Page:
But Gertrude vigorously compressed her hoop, and squeezed through, followed by Ethel and Leonard. There was a considerable space, square, leaded and protected by the battlemented parapet, with a deep moulding round, and a gutter resulting in the pipe smoked by Ethel's likeness, the gurgoyle. Of course the first thing Dickie and Aubrey did was to look for the letters that commemorated the ascent of H. M., E. M., M. M., in 1852; and it was equally needful that R. R. M., if nobody else, should likewise leave a record on the leads. There was an R. M. of 1820, that made it impossible to gainsay him. The view was not grand in itself, but there was a considerable charm in looking down on the rooks in their leafless trees, cawing over their old nests, and in seeing the roofs of the town; far away, too, the gray Welsh hills, and between, the country lying like a map, with rivers traced in light instead of black. Leonard stood still, his face turned towards the greenest of the meadows, and the river where it dashed over the wheel of a mill.

'Have you seen it again?' asked Ethel, as she stood by him, and watched his eye.

'No. I am rather glad to see it first from so far off,' he answered, 'I mean to walk over some day.'

'Ethel,' called Gertrude, 'is this your gurgoyle? His profile, as seen from above, isn't flattering.'

'O, Daisy, don't lean over so far.'

'Quite safe;' but at that instant a gust of wind caught her hat, she grasped at it, but only saved it from whirling away, and made it fall short. 'There, Ethel, your image has put on my hat; and henceforth will appear to the wondering city in a black hat and feather!'

'I'll get it,' exclaimed the ever ready Dickie; and in another moment he had mounted the parapet and was reaching for it. Whether it were Gertrude's shriek, or the natural recoil away from the grasping hand, or that his hold on the side of the adjoining pinnacle was insecure, he lost his balance, and with a sudden cry, vanished from their eyes.

The frightful consternation of that moment none of those four could ever bear to recall; the next, they remembered that he could only fall as far as the roof, but it was Ethel and Leonard alone who durst press to the parapet, and at the same moment a cry came up-

'Oh, come! I'm holding on, but it cuts! Oh, come!'

Ethel saw, some five-and-twenty feet below, the little boy upon the transept roof, a smooth slope of lead, only broken by a skylight, a bit of churchwarden's architecture still remaining. The child had gone crashing against the window, and now lay back clinging to its iron frame. Behind him was the entire height within to the church floor, before him a rapid slope, ended by a course of stone, wide enough indeed to walk on, but too narrow to check the impetus from slipping down the inclination above. Ethel's brain swam; she just perceived that both Aubrey and Leonard had disappeared, and then had barely power to support Gertrude, who reeled against her, giddy with horror. 'Oh look, look, Ethel,' she cried; 'I can't. Where is he?'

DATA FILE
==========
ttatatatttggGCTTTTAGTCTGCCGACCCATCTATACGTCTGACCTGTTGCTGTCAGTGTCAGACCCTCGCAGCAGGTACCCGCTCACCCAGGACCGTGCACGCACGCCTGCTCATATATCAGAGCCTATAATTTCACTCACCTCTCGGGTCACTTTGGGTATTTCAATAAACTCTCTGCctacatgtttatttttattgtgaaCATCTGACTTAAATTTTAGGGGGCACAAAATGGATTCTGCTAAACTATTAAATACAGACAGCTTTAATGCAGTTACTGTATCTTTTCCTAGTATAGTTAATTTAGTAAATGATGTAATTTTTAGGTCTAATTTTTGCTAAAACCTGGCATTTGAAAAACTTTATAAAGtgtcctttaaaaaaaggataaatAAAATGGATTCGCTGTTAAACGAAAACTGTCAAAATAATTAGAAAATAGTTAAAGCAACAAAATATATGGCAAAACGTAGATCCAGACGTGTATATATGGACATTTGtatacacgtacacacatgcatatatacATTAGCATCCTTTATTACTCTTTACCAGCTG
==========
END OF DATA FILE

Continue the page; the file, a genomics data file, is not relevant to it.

'There! Yes, hold on, Dickie, they are coming. Look up-not down-hold on!'

A door opened, and out dashed Aubrey! Alas! it was on the nave clerestory; he might as well have been a hundred, miles off. Another door, and Leonard appeared, and on the right level, but with a giddy unguarded ridge on which to pass round the angle of the tower. She saw his head pass safely round, but, even then, the horror was not over. Could he steady himself sufficiently to reach the child, or might not Dickie lose hold too soon? It was too close below for sight, the moulding and gurgoyle impeded her agonized view, but she saw the child's look of joyful relief, she heard the steady voice, 'Wait, don't let go yet. There,' and after a few more sounds, came up a shout, 'all right!' Infinitely relieved, she had to give her whole attention to poor Gertrude, who, overset by the accident, giddy with the attempt to look over, horrified by the danger, confused and distressed by the hair that came wildly flapping about her head and face, and by the puffs of wind at her hoop, had sunk down in the centre of the little leaden square, clinging with all her might to the staff of the weathercock, and feeling as if the whole tower were rocking with her, absolutely seeing the battlements dance. How was she ever to be safely got down the rickety ladder leading to the crumbling stone stair? Ethel knelt by her, twisted up the fluttering hair, bade her shut her eyes and compose her thoughts, and then called over the battlements to Aubrey, who, confused by the shock, continued to emerge at wrong doors and lose himself on the roofs, and was like one in a bad dream, nearly as much dizzied as his sister, to whose help he came the more readily, as the way up was the only one plain before him.